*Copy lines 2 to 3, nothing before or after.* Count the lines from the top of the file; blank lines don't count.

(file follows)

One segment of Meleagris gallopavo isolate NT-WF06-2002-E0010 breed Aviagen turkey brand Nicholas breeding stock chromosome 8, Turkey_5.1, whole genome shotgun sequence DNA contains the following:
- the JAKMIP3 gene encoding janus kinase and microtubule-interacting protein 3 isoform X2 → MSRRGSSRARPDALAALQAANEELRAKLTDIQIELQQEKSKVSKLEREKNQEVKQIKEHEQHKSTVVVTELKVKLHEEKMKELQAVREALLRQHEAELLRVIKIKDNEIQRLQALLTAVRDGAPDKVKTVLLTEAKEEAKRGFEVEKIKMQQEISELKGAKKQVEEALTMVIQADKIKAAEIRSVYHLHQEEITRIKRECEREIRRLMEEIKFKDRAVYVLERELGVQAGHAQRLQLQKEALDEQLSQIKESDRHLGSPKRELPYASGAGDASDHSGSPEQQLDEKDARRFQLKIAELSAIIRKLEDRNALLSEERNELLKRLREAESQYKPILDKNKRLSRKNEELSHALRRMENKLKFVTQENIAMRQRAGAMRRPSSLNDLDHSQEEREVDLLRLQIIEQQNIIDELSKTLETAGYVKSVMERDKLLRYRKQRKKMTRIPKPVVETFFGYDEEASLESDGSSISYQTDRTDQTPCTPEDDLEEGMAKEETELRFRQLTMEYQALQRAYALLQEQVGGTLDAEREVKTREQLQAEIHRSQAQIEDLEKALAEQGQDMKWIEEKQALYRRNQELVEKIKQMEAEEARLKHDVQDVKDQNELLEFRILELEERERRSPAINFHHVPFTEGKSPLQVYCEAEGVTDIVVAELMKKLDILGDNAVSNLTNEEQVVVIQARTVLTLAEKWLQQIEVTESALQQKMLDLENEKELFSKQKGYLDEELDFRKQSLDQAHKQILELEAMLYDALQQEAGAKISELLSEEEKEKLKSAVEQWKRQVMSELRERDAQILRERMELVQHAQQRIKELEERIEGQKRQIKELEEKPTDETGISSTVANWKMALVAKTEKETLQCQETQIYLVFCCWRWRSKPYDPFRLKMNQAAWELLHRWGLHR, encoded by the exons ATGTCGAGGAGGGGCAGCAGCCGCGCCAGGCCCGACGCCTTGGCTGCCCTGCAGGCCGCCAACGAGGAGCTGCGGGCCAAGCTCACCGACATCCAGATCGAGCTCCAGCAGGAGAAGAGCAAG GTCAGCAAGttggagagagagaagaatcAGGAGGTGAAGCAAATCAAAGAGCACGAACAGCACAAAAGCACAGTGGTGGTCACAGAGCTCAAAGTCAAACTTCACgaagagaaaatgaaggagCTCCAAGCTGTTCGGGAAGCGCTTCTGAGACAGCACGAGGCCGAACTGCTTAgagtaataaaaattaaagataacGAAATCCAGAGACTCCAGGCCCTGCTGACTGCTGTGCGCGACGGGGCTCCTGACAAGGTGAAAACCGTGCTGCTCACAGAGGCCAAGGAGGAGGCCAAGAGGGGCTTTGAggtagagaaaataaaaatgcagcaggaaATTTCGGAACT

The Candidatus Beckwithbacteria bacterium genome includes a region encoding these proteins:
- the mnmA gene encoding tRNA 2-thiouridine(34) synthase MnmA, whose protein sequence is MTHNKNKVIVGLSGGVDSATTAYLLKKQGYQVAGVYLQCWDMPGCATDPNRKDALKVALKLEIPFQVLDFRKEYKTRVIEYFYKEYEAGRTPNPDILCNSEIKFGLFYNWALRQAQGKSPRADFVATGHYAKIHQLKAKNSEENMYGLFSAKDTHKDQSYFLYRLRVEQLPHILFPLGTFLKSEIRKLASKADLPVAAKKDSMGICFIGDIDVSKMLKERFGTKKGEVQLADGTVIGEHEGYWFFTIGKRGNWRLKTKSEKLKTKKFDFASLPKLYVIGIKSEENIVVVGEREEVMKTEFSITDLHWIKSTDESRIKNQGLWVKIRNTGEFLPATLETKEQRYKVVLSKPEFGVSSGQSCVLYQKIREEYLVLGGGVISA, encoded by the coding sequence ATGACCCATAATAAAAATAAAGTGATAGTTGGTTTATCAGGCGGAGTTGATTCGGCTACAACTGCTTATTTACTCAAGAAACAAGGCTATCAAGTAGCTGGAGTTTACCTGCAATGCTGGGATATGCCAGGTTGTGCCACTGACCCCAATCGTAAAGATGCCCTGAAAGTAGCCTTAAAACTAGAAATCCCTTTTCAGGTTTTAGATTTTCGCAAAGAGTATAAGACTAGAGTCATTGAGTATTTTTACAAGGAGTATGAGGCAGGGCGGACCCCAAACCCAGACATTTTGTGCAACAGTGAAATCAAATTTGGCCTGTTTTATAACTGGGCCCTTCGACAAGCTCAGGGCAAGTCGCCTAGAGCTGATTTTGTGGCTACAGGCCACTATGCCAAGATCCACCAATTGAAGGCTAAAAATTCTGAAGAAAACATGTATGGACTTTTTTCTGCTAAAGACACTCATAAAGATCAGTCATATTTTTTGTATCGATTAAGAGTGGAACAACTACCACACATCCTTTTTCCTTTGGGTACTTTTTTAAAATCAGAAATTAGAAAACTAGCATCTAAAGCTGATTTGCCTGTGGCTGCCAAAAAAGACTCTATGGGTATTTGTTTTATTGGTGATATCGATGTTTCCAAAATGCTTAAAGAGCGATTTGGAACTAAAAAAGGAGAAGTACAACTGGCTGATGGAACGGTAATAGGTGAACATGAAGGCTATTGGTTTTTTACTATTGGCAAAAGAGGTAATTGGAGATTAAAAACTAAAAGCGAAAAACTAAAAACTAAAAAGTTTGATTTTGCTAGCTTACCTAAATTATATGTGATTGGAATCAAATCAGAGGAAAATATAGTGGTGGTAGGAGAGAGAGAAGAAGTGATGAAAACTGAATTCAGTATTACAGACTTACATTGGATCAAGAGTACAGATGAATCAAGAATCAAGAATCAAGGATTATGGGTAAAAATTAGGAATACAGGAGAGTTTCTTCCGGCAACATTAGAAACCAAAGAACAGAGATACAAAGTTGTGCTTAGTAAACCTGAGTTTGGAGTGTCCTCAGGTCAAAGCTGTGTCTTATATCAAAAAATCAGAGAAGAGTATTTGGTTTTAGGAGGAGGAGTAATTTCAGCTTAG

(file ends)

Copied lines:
- the JAKMIP3 gene encoding janus kinase and microtubule-interacting protein 3 isoform X2 → MSRRGSSRARPDALAALQAANEELRAKLTDIQIELQQEKSKVSKLEREKNQEVKQIKEHEQHKSTVVVTELKVKLHEEKMKELQAVREALLRQHEAELLRVIKIKDNEIQRLQALLTAVRDGAPDKVKTVLLTEAKEEAKRGFEVEKIKMQQEISELKGAKKQVEEALTMVIQADKIKAAEIRSVYHLHQEEITRIKRECEREIRRLMEEIKFKDRAVYVLERELGVQAGHAQRLQLQKEALDEQLSQIKESDRHLGSPKRELPYASGAGDASDHSGSPEQQLDEKDARRFQLKIAELSAIIRKLEDRNALLSEERNELLKRLREAESQYKPILDKNKRLSRKNEELSHALRRMENKLKFVTQENIAMRQRAGAMRRPSSLNDLDHSQEEREVDLLRLQIIEQQNIIDELSKTLETAGYVKSVMERDKLLRYRKQRKKMTRIPKPVVETFFGYDEEASLESDGSSISYQTDRTDQTPCTPEDDLEEGMAKEETELRFRQLTMEYQALQRAYALLQEQVGGTLDAEREVKTREQLQAEIHRSQAQIEDLEKALAEQGQDMKWIEEKQALYRRNQELVEKIKQMEAEEARLKHDVQDVKDQNELLEFRILELEERERRSPAINFHHVPFTEGKSPLQVYCEAEGVTDIVVAELMKKLDILGDNAVSNLTNEEQVVVIQARTVLTLAEKWLQQIEVTESALQQKMLDLENEKELFSKQKGYLDEELDFRKQSLDQAHKQILELEAMLYDALQQEAGAKISELLSEEEKEKLKSAVEQWKRQVMSELRERDAQILRERMELVQHAQQRIKELEERIEGQKRQIKELEEKPTDETGISSTVANWKMALVAKTEKETLQCQETQIYLVFCCWRWRSKPYDPFRLKMNQAAWELLHRWGLHR, encoded by the exons ATGTCGAGGAGGGGCAGCAGCCGCGCCAGGCCCGACGCCTTGGCTGCCCTGCAGGCCGCCAACGAGGAGCTGCGGGCCAAGCTCACCGACATCCAGATCGAGCTCCAGCAGGAGAAGAGCAAG GTCAGCAAGttggagagagagaagaatcAGGAGGTGAAGCAAATCAAAGAGCACGAACAGCACAAAAGCACAGTGGTGGTCACAGAGCTCAAAGTCAAACTTCACgaagagaaaatgaaggagCTCCAAGCTGTTCGGGAAGCGCTTCTGAGACAGCACGAGGCCGAACTGCTTAgagtaataaaaattaaagataacGAAATCCAGAGACTCCAGGCCCTGCTGACTGCTGTGCGCGACGGGGCTCCTGACAAGGTGAAAACCGTGCTGCTCACAGAGGCCAAGGAGGAGGCCAAGAGGGGCTTTGAggtagagaaaataaaaatgcagcaggaaATTTCGGAACT

The Candidatus Beckwithbacteria bacterium genome includes a region encoding these proteins: